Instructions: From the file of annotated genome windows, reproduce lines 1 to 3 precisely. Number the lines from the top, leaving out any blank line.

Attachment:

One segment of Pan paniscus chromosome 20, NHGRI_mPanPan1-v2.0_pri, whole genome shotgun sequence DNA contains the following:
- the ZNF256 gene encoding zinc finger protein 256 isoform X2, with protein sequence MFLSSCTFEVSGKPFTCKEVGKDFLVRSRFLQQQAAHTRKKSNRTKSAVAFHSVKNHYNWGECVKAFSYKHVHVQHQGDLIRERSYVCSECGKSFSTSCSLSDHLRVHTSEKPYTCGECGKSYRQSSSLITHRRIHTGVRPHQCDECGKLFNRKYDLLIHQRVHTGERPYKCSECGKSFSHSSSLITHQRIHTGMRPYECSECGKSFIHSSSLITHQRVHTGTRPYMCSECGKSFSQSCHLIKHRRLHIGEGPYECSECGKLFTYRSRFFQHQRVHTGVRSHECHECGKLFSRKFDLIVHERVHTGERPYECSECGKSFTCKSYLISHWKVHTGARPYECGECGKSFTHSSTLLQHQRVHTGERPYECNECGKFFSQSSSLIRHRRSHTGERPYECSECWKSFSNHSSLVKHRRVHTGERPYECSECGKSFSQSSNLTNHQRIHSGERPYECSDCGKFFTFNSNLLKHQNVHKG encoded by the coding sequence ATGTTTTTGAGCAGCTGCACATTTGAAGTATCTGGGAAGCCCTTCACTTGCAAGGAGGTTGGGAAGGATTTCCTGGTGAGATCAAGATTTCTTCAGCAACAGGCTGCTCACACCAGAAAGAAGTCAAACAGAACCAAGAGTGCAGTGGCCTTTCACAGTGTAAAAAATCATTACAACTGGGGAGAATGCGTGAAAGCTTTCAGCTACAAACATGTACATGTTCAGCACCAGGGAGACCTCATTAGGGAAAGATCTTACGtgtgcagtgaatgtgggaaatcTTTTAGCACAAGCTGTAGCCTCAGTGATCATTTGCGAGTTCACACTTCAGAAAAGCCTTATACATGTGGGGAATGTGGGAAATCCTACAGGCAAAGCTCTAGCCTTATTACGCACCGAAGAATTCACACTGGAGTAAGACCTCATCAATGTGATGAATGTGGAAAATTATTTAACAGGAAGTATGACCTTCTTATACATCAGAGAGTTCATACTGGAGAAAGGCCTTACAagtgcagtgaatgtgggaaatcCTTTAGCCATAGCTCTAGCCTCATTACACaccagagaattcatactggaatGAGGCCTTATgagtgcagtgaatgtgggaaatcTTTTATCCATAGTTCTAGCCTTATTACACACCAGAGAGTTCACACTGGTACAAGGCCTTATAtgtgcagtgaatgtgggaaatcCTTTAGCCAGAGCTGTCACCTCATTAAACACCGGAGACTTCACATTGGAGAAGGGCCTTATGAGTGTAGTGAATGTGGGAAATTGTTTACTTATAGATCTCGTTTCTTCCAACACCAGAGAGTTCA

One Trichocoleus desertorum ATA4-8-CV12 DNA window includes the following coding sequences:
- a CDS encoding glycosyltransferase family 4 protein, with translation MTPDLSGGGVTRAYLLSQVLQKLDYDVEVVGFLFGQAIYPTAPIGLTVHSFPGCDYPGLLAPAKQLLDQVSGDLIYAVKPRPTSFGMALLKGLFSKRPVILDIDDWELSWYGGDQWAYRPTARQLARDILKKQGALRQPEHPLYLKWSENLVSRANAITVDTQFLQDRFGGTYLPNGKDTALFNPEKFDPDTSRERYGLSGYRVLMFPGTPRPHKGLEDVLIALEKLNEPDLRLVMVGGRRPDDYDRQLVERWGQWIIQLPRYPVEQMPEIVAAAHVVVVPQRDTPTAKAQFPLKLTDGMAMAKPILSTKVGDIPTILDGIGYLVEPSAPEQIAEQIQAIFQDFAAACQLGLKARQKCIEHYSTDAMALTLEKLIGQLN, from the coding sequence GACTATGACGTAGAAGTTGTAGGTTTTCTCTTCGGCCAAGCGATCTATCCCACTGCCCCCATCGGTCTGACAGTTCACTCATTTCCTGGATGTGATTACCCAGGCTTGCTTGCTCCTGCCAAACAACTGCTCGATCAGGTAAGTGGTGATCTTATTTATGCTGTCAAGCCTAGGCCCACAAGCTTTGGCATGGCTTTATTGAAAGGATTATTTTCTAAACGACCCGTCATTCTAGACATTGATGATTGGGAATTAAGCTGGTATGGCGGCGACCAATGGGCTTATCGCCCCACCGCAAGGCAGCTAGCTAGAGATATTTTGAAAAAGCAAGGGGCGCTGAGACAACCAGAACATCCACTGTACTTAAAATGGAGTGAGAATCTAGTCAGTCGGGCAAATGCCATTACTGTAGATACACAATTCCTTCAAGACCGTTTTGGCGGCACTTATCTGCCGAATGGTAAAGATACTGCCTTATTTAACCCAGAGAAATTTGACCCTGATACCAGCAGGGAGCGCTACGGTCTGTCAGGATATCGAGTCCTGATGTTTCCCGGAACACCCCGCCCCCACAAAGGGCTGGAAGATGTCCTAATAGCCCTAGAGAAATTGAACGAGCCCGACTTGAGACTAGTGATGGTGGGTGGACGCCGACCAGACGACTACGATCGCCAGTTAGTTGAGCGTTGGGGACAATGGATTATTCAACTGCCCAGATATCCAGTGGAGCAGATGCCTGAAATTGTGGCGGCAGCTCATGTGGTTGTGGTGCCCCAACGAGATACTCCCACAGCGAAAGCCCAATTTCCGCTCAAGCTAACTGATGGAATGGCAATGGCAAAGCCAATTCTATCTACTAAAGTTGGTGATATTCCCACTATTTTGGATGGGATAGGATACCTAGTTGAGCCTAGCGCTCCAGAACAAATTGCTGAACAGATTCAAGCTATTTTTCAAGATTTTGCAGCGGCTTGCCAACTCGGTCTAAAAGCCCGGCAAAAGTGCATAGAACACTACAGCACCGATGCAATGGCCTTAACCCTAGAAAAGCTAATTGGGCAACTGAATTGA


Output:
One segment of Pan paniscus chromosome 20, NHGRI_mPanPan1-v2.0_pri, whole genome shotgun sequence DNA contains the following:
- the ZNF256 gene encoding zinc finger protein 256 isoform X2, with protein sequence MFLSSCTFEVSGKPFTCKEVGKDFLVRSRFLQQQAAHTRKKSNRTKSAVAFHSVKNHYNWGECVKAFSYKHVHVQHQGDLIRERSYVCSECGKSFSTSCSLSDHLRVHTSEKPYTCGECGKSYRQSSSLITHRRIHTGVRPHQCDECGKLFNRKYDLLIHQRVHTGERPYKCSECGKSFSHSSSLITHQRIHTGMRPYECSECGKSFIHSSSLITHQRVHTGTRPYMCSECGKSFSQSCHLIKHRRLHIGEGPYECSECGKLFTYRSRFFQHQRVHTGVRSHECHECGKLFSRKFDLIVHERVHTGERPYECSECGKSFTCKSYLISHWKVHTGARPYECGECGKSFTHSSTLLQHQRVHTGERPYECNECGKFFSQSSSLIRHRRSHTGERPYECSECWKSFSNHSSLVKHRRVHTGERPYECSECGKSFSQSSNLTNHQRIHSGERPYECSDCGKFFTFNSNLLKHQNVHKG encoded by the coding sequence ATGTTTTTGAGCAGCTGCACATTTGAAGTATCTGGGAAGCCCTTCACTTGCAAGGAGGTTGGGAAGGATTTCCTGGTGAGATCAAGATTTCTTCAGCAACAGGCTGCTCACACCAGAAAGAAGTCAAACAGAACCAAGAGTGCAGTGGCCTTTCACAGTGTAAAAAATCATTACAACTGGGGAGAATGCGTGAAAGCTTTCAGCTACAAACATGTACATGTTCAGCACCAGGGAGACCTCATTAGGGAAAGATCTTACGtgtgcagtgaatgtgggaaatcTTTTAGCACAAGCTGTAGCCTCAGTGATCATTTGCGAGTTCACACTTCAGAAAAGCCTTATACATGTGGGGAATGTGGGAAATCCTACAGGCAAAGCTCTAGCCTTATTACGCACCGAAGAATTCACACTGGAGTAAGACCTCATCAATGTGATGAATGTGGAAAATTATTTAACAGGAAGTATGACCTTCTTATACATCAGAGAGTTCATACTGGAGAAAGGCCTTACAagtgcagtgaatgtgggaaatcCTTTAGCCATAGCTCTAGCCTCATTACACaccagagaattcatactggaatGAGGCCTTATgagtgcagtgaatgtgggaaatcTTTTATCCATAGTTCTAGCCTTATTACACACCAGAGAGTTCACACTGGTACAAGGCCTTATAtgtgcagtgaatgtgggaaatcCTTTAGCCAGAGCTGTCACCTCATTAAACACCGGAGACTTCACATTGGAGAAGGGCCTTATGAGTGTAGTGAATGTGGGAAATTGTTTACTTATAGATCTCGTTTCTTCCAACACCAGAGAGTTCA

One Trichocoleus desertorum ATA4-8-CV12 DNA window includes the following coding sequences: